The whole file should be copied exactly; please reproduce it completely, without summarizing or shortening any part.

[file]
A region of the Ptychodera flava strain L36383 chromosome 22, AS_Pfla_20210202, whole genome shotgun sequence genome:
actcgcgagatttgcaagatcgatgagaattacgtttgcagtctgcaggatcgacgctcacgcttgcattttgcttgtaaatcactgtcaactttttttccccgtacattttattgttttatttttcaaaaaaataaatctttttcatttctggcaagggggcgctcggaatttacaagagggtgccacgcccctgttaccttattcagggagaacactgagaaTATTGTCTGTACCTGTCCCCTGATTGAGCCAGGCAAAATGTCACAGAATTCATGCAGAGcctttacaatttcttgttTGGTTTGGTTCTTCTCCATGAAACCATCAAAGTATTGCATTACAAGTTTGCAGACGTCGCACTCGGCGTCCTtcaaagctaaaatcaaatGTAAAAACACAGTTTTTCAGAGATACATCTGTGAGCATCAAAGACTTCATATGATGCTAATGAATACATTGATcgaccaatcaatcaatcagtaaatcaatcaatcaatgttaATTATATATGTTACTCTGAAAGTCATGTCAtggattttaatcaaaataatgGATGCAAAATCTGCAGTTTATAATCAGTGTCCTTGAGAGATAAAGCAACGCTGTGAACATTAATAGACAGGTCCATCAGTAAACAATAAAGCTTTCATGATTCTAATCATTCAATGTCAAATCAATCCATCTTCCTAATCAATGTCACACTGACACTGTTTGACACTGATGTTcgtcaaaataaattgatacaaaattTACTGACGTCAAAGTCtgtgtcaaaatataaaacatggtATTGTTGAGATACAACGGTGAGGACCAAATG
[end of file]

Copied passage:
A region of the Ptychodera flava strain L36383 chromosome 22, AS_Pfla_20210202, whole genome shotgun sequence genome:
actcgcgagatttgcaagatcgatgagaattacgtttgcagtctgcaggatcgacgctcacgcttgcattttgcttgtaaatcactgtcaactttttttccccgtacattttattgttttatttttcaaaaaaataaatctttttcatttctggcaagggggcgctcggaatttacaagagggtgccacgcccctgttaccttattcagggagaacactgagaaTATTGTCTGTACCTGTCCCCTGATTGAGCCAGGCAAAATGTCACAGAATTCATGCAGAGcctttacaatttcttgttTGGTTTGGTTCTTCTCCATGAAACCATCAAAGTATTGCATTACAAGTTTGCAGACGTCGCACTCGGCGTCCTtcaaagctaaaatcaaatGTAAAAACACAGTTTTTCAGAGATACATCTGTGAGCATCAAAGACTTCATATGATGCTAATGAATACATTGATcgaccaatcaatcaatcagtaaatcaatcaatcaatgttaATTATATATGTTACTCTGAAAGTCATGTCAtggattttaatcaaaataatgGATGCAAAATCTGCAGTTTATAATCAGTGTCCTTGAGAGATAAAGCAACGCTGTGAACATTAATAGACAGGTCCATCAGTAAACAATAAAGCTTTCATGATTCTAATCATTCAATGTCAAATCAATCCATCTTCCTAATCAATGTCACACTGACACTGTTTGACACTGATGTTcgtcaaaataaattgatacaaaattTACTGACGTCAAAGTCtgtgtcaaaatataaaacatggtATTGTTGAGATACAACGGTGAGGACCAAATG